Travel tips and advice for Ho Chi Minh City, Vietnam: The three-minute guide


Ho Chi Minh City (HCMC), on the banks of the Saigon River, is Vietnam's most populous and one of south-east Asia's fastest-growing cities. It was a Khmer fishing village before becoming a Vietnamese administrative centre, and later becoming the French colonial capital of Cochinchina, then the capital of the Republic of Vietnam. When Saigon fell to the communist north in the mid-1970s they changed its name to honour their late revolutionary leader and the capital baton was passed to Hanoi. Today, much of this history can be found in the architecture, food and people of an energetic city that much prefers to move forward than look back. And, like the weather, Ho Chi Minh City (HCMC) locals are generally very warm.


Saigon's an early riser with school kicking off at 7am and many places of interest to visitors – Ben Thanh market, Reunification or Independence Palace, the Central Post Office and the War Remnants Museum  – opening at around that time, too. After the museum, which nothing can prepare you for, take a break from the crazy world we live in at the Old Compass Cafe, a few blocks away down the narrowest of alleys off Pasteur Street and up a few flights of steps. See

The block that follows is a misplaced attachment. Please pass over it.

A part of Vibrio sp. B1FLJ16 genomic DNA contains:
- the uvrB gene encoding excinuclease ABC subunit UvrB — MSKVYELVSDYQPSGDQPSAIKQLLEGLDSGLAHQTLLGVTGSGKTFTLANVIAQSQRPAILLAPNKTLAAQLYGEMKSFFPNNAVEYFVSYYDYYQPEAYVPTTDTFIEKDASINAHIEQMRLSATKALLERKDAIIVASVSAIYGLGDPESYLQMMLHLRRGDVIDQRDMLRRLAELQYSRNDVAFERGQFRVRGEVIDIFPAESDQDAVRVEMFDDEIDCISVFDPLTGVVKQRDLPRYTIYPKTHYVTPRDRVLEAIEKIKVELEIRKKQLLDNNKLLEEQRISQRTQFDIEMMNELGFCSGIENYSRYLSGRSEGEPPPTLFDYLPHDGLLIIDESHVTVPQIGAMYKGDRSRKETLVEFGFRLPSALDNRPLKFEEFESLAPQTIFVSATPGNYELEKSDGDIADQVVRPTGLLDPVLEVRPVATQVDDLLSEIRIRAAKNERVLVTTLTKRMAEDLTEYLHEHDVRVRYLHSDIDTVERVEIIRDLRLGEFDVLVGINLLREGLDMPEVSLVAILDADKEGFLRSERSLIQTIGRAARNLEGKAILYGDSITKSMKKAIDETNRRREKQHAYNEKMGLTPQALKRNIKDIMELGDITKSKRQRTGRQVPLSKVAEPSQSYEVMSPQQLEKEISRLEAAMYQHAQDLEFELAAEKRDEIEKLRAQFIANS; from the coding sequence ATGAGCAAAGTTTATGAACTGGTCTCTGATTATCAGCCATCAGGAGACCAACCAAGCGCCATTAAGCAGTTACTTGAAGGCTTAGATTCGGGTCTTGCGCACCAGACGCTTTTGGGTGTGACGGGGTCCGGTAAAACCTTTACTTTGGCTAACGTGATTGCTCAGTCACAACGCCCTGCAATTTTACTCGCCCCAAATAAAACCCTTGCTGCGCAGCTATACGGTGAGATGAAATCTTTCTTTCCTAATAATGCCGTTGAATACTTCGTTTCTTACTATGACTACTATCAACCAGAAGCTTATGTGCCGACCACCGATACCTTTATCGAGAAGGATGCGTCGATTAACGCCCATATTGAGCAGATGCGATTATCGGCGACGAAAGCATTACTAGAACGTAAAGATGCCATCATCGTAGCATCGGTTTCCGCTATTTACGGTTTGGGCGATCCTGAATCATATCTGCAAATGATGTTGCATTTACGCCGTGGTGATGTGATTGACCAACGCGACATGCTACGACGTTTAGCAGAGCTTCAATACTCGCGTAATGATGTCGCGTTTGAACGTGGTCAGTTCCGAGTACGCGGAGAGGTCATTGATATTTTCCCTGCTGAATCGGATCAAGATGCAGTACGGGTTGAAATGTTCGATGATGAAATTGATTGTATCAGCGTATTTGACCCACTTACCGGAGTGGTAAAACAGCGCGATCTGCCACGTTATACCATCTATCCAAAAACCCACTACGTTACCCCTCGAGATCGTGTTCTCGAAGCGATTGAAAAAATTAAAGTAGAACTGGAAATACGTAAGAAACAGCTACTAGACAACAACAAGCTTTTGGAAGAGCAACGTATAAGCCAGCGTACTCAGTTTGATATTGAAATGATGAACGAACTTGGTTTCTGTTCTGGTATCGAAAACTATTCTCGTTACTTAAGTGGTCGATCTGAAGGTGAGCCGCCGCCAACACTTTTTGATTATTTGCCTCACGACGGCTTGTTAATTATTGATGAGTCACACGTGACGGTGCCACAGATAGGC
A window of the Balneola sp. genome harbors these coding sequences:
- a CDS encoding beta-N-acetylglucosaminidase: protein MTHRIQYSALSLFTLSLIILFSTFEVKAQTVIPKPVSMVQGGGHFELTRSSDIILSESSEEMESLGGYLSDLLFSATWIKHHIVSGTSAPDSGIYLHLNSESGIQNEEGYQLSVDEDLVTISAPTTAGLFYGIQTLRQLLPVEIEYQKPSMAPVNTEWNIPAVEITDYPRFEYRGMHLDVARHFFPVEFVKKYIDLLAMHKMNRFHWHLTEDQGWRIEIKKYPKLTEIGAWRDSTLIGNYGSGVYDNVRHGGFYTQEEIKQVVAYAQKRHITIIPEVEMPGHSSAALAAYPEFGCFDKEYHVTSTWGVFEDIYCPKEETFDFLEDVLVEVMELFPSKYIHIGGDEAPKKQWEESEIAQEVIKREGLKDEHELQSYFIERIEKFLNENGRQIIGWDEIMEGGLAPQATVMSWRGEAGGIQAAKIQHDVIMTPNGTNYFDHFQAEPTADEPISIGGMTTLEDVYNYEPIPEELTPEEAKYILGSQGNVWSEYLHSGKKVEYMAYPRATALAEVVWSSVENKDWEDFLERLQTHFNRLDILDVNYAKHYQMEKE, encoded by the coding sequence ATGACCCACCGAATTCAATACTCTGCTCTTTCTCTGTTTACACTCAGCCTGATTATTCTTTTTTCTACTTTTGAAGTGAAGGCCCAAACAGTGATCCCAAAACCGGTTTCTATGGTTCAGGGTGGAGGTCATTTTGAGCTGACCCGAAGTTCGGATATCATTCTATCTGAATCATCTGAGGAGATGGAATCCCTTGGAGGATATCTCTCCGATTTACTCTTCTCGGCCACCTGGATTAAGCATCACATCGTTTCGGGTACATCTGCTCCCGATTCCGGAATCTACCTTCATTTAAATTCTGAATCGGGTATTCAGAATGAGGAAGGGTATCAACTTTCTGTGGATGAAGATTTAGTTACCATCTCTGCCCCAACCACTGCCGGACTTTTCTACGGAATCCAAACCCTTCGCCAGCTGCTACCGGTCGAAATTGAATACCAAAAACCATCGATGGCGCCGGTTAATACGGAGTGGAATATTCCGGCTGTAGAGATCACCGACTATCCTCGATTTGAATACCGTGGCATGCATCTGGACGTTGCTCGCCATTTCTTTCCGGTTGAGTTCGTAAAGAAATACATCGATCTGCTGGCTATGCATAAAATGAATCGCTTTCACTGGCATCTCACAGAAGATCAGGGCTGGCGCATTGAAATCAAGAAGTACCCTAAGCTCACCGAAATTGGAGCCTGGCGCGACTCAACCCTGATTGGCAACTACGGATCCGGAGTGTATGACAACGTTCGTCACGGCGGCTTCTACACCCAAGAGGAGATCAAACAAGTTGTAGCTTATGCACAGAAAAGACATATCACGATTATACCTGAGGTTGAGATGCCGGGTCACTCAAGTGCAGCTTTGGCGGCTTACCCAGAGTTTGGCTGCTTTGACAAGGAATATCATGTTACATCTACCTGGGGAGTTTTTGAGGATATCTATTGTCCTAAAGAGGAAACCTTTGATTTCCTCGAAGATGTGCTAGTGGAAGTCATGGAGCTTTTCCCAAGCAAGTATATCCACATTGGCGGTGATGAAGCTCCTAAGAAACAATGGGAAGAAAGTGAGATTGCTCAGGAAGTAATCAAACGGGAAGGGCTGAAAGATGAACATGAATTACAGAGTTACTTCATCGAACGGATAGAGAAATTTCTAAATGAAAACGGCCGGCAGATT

HCMC locals don't typically eat noodles for breakfast like people further north do but prefer to fill up for the busy day ahead on more substantial dishes such as banh cuon – steamed rice batter with pork, mushroom and shallot stuffing. They're also very into caffeine and will be openly appreciative if you order Vietnamese coffee, which is served with condensed milk. At lunchtime have a bowl of pho – broth with rice noodles, meat and herbs – or a freshly filled banh mi, meaning bread or baguette. For delicious twists on local dishes in a contemporary street-food-themed restaurant try Di Mai for dinner one night. See


Asian Ruby Select in District 1 is a great value-for-money three-star hotel with large, comfortable beds, spacious bathrooms and lovely staff. Breakfast might not be worth writing home about but there are alternatives right outside the door. See 


Get out of the city for a day to see the Cu Chi tunnels and tour the Mekong Delta by powered and paddled long boat, on foot, by bicycle or on a scooter. Sleep off lunch, southern Vietnamese style, in a hammock before returning to the big smoke. See


When Ben Thanh market closes down at around 7pm, a night market pops up right outside. Find the barbecue, wait for things to get cooking then order chilli snapper with morning glory. Or banh xeo, which is crispy pancake with turmeric, for a super tasty vegetarian option. 


There's no waiting for a break in Saigon traffic, just a gap in the bus and truck and car traffic followed by fortitudinous negotiation of a river of scooters. Always cross at a steady pace. If you're travelling in a small group then form a straight line parallel with the curb and maintain that line all the way to the other side. No stopping. No stragglers. No toots.

Elspeth Callender travelled as a guest of Webjet Exclusives.